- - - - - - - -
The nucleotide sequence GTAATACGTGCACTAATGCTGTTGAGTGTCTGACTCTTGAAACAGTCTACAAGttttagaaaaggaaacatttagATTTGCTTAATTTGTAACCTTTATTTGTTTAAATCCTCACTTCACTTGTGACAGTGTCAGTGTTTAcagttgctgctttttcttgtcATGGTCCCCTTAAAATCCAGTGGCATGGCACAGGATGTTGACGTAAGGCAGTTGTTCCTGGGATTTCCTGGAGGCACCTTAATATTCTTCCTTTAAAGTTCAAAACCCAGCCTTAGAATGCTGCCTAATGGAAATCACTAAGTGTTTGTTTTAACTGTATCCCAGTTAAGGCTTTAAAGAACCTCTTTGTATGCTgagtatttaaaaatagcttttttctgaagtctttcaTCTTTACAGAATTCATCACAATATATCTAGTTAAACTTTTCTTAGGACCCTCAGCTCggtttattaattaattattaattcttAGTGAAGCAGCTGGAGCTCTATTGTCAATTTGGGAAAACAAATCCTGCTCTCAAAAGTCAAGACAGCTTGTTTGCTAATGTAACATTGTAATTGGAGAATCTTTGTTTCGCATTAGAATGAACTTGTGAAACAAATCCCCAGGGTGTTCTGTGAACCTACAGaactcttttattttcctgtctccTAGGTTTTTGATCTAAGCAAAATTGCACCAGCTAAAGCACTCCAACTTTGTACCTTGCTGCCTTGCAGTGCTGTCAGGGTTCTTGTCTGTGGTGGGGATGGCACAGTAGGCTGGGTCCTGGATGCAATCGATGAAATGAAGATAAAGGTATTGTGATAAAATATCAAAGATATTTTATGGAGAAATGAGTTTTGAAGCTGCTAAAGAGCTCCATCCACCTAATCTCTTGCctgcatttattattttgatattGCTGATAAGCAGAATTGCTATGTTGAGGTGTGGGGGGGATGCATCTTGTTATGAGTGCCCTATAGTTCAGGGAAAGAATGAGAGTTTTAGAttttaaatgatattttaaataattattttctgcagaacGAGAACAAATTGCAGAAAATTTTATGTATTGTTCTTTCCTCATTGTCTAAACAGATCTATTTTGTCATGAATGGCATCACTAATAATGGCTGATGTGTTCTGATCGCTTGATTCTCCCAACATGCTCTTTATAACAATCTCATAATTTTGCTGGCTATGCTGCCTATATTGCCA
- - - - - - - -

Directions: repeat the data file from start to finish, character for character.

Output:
The nucleotide sequence GTAATACGTGCACTAATGCTGTTGAGTGTCTGACTCTTGAAACAGTCTACAAGttttagaaaaggaaacatttagATTTGCTTAATTTGTAACCTTTATTTGTTTAAATCCTCACTTCACTTGTGACAGTGTCAGTGTTTAcagttgctgctttttcttgtcATGGTCCCCTTAAAATCCAGTGGCATGGCACAGGATGTTGACGTAAGGCAGTTGTTCCTGGGATTTCCTGGAGGCACCTTAATATTCTTCCTTTAAAGTTCAAAACCCAGCCTTAGAATGCTGCCTAATGGAAATCACTAAGTGTTTGTTTTAACTGTATCCCAGTTAAGGCTTTAAAGAACCTCTTTGTATGCTgagtatttaaaaatagcttttttctgaagtctttcaTCTTTACAGAATTCATCACAATATATCTAGTTAAACTTTTCTTAGGACCCTCAGCTCggtttattaattaattattaattcttAGTGAAGCAGCTGGAGCTCTATTGTCAATTTGGGAAAACAAATCCTGCTCTCAAAAGTCAAGACAGCTTGTTTGCTAATGTAACATTGTAATTGGAGAATCTTTGTTTCGCATTAGAATGAACTTGTGAAACAAATCCCCAGGGTGTTCTGTGAACCTACAGaactcttttattttcctgtctccTAGGTTTTTGATCTAAGCAAAATTGCACCAGCTAAAGCACTCCAACTTTGTACCTTGCTGCCTTGCAGTGCTGTCAGGGTTCTTGTCTGTGGTGGGGATGGCACAGTAGGCTGGGTCCTGGATGCAATCGATGAAATGAAGATAAAGGTATTGTGATAAAATATCAAAGATATTTTATGGAGAAATGAGTTTTGAAGCTGCTAAAGAGCTCCATCCACCTAATCTCTTGCctgcatttattattttgatattGCTGATAAGCAGAATTGCTATGTTGAGGTGTGGGGGGGATGCATCTTGTTATGAGTGCCCTATAGTTCAGGGAAAGAATGAGAGTTTTAGAttttaaatgatattttaaataattattttctgcagaacGAGAACAAATTGCAGAAAATTTTATGTATTGTTCTTTCCTCATTGTCTAAACAGATCTATTTTGTCATGAATGGCATCACTAATAATGGCTGATGTGTTCTGATCGCTTGATTCTCCCAACATGCTCTTTATAACAATCTCATAATTTTGCTGGCTATGCTGCCTATATTGCCA